Ernest Luning

Democratic Women's Summit offers hope for aspiring officials

The Colorado Statesman

Women politicians face some of the same barriers that seemed outmoded decades ago, but it’s more important than ever to make sure women are well represented in government because of their unique perspective and, studies show, they make better lawmakers.

That was the message delivered to a group of nearly 100 women who gathered all afternoon on Oct. 29 at the downtown Sheraton for the state Democratic Party’s third annual Democratic Women’s Summit.

Controversial vacancy committee meeting gives Neville the nod to succeed Kopp

The Colorado Statesman

A Republican vacancy committee on Thursday night denied veteran state Rep. Jim Kerr, R-Littleton, a promotion to the upper chamber by the narrowest of margins and instead chose activist Tim Neville to take over for retiring Senate Minority Leader Mike Kopp. But the proceedings turned sour after the 60-58 vote was confirmed in a supervised recount as Kerr supporters charged that a handful of Republicans who should have voted hadn’t been notified of the meeting.

Tax hike proves to be a losing proposition

Education measure fails to make the grade with electorate
The Colorado Statesman

When it came to increasing state taxes to stem years of cuts to education spending, Colorado voters just couldn’t stomach it. Voters roundly rejected Proposition 103, the only question on the statewide ballot, by a 2-to-1 margin on Tuesday.

Hogan takes prize, lands top spot

The Colorado Statesman

For the first time in 24 years, Aurora won’t have a Mayor Tauer. Instead, another steady fixture in the sprawling suburb’s civic firmament, former Councilman Steve Hogan, will be sworn in as mayor later this month after scoring a decisive win on Tuesday over Councilman Ryan Frazier, his chief opponent, and four other candidates.

Hogan takes over on Nov. 14 from term-limited Mayor Ed Tauer, who followed his father, former Mayor Paul Tauer, in the top office of the state’s third-largest city.

Hancock names Kentucky chief to head Denver cops

The Colorado Statesman

In a long-anticipated announcement that still came a couple days earlier than planned, Mayor Michael Hancock named Louisville, Ky., Police Chief Robert White as Denver’s next chief on Oct. 28.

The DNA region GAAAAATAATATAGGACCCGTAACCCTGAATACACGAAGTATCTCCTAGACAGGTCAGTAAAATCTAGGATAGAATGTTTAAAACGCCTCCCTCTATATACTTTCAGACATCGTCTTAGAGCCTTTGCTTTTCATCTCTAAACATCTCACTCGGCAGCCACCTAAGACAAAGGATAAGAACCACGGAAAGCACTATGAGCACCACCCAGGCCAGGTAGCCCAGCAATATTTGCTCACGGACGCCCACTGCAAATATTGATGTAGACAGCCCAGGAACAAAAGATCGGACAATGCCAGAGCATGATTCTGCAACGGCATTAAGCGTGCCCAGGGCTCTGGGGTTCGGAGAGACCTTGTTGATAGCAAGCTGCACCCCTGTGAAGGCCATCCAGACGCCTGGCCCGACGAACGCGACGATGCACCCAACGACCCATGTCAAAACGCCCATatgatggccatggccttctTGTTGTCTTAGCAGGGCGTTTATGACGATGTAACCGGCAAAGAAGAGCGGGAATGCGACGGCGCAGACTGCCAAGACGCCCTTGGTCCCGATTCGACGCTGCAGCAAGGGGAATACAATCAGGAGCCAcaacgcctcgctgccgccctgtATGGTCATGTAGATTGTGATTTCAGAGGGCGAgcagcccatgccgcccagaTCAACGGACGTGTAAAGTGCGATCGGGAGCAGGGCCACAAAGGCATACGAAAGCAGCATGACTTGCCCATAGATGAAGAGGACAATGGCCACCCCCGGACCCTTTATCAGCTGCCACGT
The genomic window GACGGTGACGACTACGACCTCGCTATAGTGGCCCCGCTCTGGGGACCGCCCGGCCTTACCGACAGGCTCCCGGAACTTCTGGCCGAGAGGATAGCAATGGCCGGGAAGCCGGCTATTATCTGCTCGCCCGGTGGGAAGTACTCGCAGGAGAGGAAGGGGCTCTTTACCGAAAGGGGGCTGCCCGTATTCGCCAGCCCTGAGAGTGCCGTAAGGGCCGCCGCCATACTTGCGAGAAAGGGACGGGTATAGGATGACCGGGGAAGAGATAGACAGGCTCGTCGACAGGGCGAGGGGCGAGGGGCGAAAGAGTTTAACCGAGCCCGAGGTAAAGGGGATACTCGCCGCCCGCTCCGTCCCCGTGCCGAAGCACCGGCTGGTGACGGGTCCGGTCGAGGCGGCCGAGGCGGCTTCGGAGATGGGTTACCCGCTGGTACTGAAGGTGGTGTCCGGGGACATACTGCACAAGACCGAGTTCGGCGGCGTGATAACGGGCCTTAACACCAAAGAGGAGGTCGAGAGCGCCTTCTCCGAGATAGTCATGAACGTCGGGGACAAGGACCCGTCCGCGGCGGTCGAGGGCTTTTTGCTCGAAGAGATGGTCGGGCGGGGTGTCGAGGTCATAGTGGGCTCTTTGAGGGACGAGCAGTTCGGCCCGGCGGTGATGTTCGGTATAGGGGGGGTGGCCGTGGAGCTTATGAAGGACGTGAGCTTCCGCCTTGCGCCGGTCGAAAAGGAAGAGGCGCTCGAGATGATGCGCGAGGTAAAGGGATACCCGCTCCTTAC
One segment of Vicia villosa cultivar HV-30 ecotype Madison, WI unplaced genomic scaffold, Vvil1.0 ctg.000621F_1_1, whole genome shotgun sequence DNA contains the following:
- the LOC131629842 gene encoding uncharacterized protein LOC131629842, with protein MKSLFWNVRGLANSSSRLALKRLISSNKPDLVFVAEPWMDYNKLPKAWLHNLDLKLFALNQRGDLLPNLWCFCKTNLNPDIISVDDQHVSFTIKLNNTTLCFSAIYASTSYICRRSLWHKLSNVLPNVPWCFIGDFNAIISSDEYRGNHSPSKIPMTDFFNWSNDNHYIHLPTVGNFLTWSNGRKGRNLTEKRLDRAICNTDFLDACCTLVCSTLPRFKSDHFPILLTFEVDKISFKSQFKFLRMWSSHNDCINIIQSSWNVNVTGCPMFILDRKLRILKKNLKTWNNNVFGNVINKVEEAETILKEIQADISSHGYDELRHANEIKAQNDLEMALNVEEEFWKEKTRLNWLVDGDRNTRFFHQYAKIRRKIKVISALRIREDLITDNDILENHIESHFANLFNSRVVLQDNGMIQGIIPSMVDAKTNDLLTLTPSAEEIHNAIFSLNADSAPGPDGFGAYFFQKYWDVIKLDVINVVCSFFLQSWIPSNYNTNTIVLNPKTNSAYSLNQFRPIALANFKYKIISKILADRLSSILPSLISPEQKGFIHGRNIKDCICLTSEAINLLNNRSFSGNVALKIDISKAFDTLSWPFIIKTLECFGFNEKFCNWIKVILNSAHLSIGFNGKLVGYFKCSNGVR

White will be the first Denver chief in more than 50 years who didn’t rise through the local ranks, and he will also be the first African-American chief of the roughly 1,500-officer force.

Vowing to bring transparency and a new spirit of cooperation between the police force and the community to the job, White, 59, on Saturday said he was “honored” to join Hancock’s team.

Confrontation turns violent with police, Occupy Denver

The Colorado Statesman

Police arrested 20 demonstrators Saturday afternoon and evening in the shadow of the state Capitol during the most chaotic day yet of the month-long Occupy Denver movement.

Obama unveils student loan program

The Colorado Statesman

In a speech that unveiled his administration’s plans to make it easier for college students to repay student loans, President Barack Obama on Wednesday at the University of Colorado Denver assailed Republican lawmakers for blocking a jobs program he said will put millions of Americans to work and spur a moribund economy.

Dem politics in JeffCo heat up

A hot chile contest and Dem primary
The Colorado Statesman

Things were both chilly and frosty when the Jefferson County Democratic Party revived its annual Halloween chile cook off after a four-year hiaitus last Saturday at the Sheetmetal Workers hall in Lakewood.

Nearly a hundred hungry Democrats showed up to sample more than a dozen pots of red chile and about half that many green chile recipes, all prepared by elected officials, candidates and party luminaries, and it’s a safe bet that no one went away still hungry.

Bush backs principal training effort in Denver visit

The Colorado Statesman

Former President George W. Bush praised a local nonprofit dedicated to training non-traditional school principals during a brief visit to Denver on Thursday and said he has been inspired by Mayor Michael Hancock’s life story.

Gardner hopes seeds of fiscal restraint will bloom

The Colorado Statesman

Republicans heard from U.S. Rep. Cory Gardner about congressional efforts to create jobs, his own legislation to stimulate domestic energy production and his thirsty daughter during a luncheon thrown by the state GOP on Thursday at a downtown Denver restaurant.

Gardner was the speaker at the October Capital Club gathering, a consistent draw for about 100 donors every month at Maggiano’s Little Italy restaurant since Republican Party Chairman Ryan Call launched the monthly fundraiser this spring.